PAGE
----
This blog is marked NSFW for occasional nudity, gore, or violence. Otherwise, you'll find that a majority of what I post is related to my many interests, of which include Victorian-influenced fashion, Adventure Time, cute and spooky things, Kuroshitsuji, and other various media.
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“Heirloom” Pop-Up Art Book by Alison Ann Woodward unfolds piece by piece to reveal the anatomy of a white horned creature.
Decaying flowers, photographed by Billy Kidd.
Daylesford, Victoria Australia
Decaying rose shot by Billy Kidd, using a Canon EOS 5D Mark II.
The awesomely insane Heaven and Hell nightclubs of 1890s Paris.
In modern times, you can find a stray cabaret or goth club in most modern metropolitan areas. But back in the late 19th century, your options were limited, albeit merrily deranged. Paris of the 1890s had several supernatural nightlife options, each of them with marvelously outlandish gimmicks.
At this gothic nightspot, visitors pondered their own mortality as they drank on coffins and were served libations (named after diseases) by monks and funeral attendees. Recalls Morrow:
“Large, heavy, wooden coffins, resting on biers, were ranged about the room in an order suggesting the recent happening of a frightful catastrophe. The walls were decorated with skulls and bones, skeletons in grotesque attitudes, battle-pictures, and guillotines in action. Death, carnage, assassination were the dominant note, set in black hangings and illuminated with mottoes on death Bishop said that he would be pleased with a lowly bock. Mr. Thompkins chose cherries a l’eau-de-vie, and I, une menthe. One microbe of Asiatic cholera from the last corpse, one leg of a lively cancer, and one sample of our consumption germ!” moaned the creature toward a black hole at the farther end of the room. Some women among the visitors tittered, others shuddered, and Mr. Thompkins broke out in a cold sweat on his brow, while a curious accompaniment of anger shone in his eyes. Our sleepy pallbearer soon loomed through the darkness with our deadly microbes, and waked the echoes in the “Drink, Macchabees!” he wailed: “drink these noxious potions, which contain thvilest and deadliest poisons!”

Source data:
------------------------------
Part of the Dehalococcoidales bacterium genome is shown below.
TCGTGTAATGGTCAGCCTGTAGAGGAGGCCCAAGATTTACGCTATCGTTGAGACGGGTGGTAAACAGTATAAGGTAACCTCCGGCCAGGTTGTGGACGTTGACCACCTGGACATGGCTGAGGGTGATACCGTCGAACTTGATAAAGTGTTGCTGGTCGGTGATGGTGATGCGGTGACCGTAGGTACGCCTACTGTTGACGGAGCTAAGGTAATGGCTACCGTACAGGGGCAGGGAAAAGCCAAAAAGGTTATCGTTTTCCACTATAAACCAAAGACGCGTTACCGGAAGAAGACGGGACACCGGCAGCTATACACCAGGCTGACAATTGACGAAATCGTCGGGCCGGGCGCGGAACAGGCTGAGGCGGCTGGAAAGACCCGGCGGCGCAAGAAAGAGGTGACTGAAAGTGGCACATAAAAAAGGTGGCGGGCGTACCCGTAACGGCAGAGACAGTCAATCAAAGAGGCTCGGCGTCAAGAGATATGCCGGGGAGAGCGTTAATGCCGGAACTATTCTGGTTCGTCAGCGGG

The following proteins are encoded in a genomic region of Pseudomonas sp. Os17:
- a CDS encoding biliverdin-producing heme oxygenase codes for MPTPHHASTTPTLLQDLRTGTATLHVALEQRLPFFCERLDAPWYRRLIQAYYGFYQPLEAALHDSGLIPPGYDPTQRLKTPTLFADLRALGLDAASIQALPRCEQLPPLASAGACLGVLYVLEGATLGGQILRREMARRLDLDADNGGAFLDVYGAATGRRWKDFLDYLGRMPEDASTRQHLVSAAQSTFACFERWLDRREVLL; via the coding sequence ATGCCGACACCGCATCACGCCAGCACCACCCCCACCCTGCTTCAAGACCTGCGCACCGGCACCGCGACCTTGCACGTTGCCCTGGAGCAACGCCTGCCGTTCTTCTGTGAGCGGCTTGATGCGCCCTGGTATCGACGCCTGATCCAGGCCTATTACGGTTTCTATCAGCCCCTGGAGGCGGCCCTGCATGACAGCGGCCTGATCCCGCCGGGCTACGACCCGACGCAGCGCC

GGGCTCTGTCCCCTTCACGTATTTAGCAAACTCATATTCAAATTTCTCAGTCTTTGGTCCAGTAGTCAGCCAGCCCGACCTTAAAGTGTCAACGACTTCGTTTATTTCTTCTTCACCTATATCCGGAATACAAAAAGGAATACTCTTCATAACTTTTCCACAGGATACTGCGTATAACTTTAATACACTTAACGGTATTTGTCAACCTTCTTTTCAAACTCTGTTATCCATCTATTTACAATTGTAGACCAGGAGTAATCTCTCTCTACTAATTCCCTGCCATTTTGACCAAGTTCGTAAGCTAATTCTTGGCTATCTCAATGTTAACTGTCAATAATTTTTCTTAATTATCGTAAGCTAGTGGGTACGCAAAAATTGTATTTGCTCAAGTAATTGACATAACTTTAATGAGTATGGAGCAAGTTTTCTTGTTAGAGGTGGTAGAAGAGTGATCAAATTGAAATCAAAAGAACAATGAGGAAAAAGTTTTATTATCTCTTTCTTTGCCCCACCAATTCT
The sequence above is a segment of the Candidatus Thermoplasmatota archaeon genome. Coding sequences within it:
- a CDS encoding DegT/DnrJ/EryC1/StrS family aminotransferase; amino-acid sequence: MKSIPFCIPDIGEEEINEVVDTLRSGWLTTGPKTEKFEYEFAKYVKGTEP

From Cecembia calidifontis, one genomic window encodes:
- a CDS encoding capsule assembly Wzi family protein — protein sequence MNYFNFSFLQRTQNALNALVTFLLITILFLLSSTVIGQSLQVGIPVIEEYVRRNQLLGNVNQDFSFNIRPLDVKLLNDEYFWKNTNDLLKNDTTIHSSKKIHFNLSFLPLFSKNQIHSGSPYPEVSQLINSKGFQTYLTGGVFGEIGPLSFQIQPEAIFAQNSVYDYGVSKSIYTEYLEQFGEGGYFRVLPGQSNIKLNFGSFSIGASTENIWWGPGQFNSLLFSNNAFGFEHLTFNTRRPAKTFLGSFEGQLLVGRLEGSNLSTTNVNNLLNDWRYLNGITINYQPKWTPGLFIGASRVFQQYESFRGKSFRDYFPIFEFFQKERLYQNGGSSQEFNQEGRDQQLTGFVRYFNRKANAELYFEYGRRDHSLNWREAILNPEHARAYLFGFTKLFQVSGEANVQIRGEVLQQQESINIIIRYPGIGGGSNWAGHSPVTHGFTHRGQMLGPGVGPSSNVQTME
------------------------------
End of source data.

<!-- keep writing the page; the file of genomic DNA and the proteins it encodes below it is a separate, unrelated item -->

But Cabaret du Néant wasn’t the only creepy nightspot in Paris. Later in Bohemian Paris of To-day, Morrow described his evening at the Cabaret de l’Enfer (“The Cabaret of the Inferno”), a Satanically themed nightclub in Montmartre that abutted another cabaret. And according to the author’s account, it was perhaps the trippiest hangout of La Belle Époque:
“”Enter and be damned, the Evil One awaits you!” growled a chorus of rough voices as we hesitated before the scene confronting us. Near us was suspended a caldron over a fire, and hopping within it were half a dozen devil musicians, male and female, playing a selection from “Faust” on stringed instruments, while red imps stood by, prodding with red-hot irons those who lagged in their performance. Crevices in the walls of this room ran with streams of molten gold and silver, and here and there were caverns lit up by smouldering fires from which thick smoke issued, and vapors emitting the odors of a volcano. Flames would suddenly burst from clefts in the rocks, and thunder rolled through the caverns. Red imps were everywhere, darting about noiselessly, some carrying beverages for the thirsty lost souls, others stirring the fires or turning somersaults. Everything was in a high state of motion.”
And right next door to the Cabaret de l’Enfer was Cabaret du Ciel (“The Cabaret of the Sky”), a divinely themed bar where Dante and Father Time greeted visitors and comely ladies dressed as angels pranced around teasing patrons. As Morrow recalled, the evening’s entertainment was presided over by St. Peter himself, who anointed the boozy crowd: